Authority demands water works begin

Greater Vernon officials have been warned that multi-million-dollar upgrades to the domestic water supply can’t be avoided.

The Interior Health Authority told the North Okanagan Regional District board Wednesday that it’s concerned the Greater Vernon water utility will not fulfill its commitment to add $20 million in filtration to the Duteau Creek treatment plant by 2012.

“Greater Vernon has currently been of compliance with the Drinking Water Protection Act for several years,” said Dr. Paul Hasselback, IHA medical health officer.

If progress towards filtration is not made, Hasselback indicated that IHA could order NORD to undertake a pilot study by September 2012 and select treatment technology later that year.

While $29 million was spent to construct the Duteau plant, Hasselback says the focus of the facility is to reduce turbidity but further treatment is needed to deal with water-borne illnesses.

“The plant was developed to reduce clarity but not to reduce the risk substantively,” he said, adding that filtration was always expected and required.

Some NORD politicians have questioned the need to spend money on filtration.

“No one around the table wants people to become ill but it’s a monetary issue,” said director Mike Macnabb.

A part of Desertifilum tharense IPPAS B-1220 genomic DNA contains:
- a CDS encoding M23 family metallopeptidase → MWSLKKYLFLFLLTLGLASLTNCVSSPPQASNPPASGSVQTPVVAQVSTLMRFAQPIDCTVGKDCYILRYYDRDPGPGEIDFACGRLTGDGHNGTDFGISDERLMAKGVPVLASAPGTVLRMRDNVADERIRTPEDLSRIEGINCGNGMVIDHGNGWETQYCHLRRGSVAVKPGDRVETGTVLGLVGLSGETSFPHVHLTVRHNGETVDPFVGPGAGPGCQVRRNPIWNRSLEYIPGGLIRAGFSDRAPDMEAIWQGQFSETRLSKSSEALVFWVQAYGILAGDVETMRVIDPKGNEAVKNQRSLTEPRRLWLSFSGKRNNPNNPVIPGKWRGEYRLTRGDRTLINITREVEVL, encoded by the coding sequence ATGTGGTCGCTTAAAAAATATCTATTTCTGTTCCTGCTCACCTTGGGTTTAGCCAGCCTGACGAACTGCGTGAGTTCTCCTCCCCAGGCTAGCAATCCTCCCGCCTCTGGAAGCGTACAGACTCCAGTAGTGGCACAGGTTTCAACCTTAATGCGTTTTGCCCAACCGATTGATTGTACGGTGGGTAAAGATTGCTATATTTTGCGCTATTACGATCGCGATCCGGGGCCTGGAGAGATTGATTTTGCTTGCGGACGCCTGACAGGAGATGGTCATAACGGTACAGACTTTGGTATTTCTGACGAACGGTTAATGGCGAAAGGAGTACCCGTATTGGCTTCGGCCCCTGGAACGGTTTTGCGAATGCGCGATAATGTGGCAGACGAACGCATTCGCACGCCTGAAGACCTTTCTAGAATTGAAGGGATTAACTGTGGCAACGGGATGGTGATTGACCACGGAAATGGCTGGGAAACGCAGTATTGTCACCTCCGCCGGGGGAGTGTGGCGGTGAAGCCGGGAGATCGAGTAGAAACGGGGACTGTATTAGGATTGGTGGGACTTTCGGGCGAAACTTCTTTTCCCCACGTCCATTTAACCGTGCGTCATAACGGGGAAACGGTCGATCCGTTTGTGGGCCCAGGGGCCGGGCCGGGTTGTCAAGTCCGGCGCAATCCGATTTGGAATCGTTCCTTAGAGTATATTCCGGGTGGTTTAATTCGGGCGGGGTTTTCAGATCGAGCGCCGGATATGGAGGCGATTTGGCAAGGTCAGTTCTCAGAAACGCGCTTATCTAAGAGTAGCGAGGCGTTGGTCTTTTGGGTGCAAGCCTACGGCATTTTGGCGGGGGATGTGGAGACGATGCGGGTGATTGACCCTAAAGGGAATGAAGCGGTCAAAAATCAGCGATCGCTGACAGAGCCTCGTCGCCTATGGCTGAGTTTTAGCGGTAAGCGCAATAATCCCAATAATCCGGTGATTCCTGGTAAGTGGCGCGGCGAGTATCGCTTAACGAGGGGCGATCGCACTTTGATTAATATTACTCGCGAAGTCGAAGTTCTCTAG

“At what point do we say we can’t afford any more dollars?”

Director Wayne Lippert suggested that IHA’s demands for water quality enhancements have been more onerous than other health authorities in B.C.

“The communication given to me was IH does have a different standard and that came from one of your colleagues,” he said to Hasselback.

But Hasselback denies that anyone made such comments to Lippert.

“You are not being treated any differently,” he said.

Besides expressing concern that NORD may not proceed with filtration, Hasselback claimed the regional district is falling behind when it comes to master planning and setting utility rates to cover upgrades.

However, Hasselback had some praise for NORD and specifically the governance structure that covers all of Greater Vernon.

“It’s exactly the approach that will be the solution for other communities,” he said, acknowledging that Vernon, Coldstream and the regional district have been fighting over the function.

“While you struggle through some of the debates, recognize the value of the structure you have.”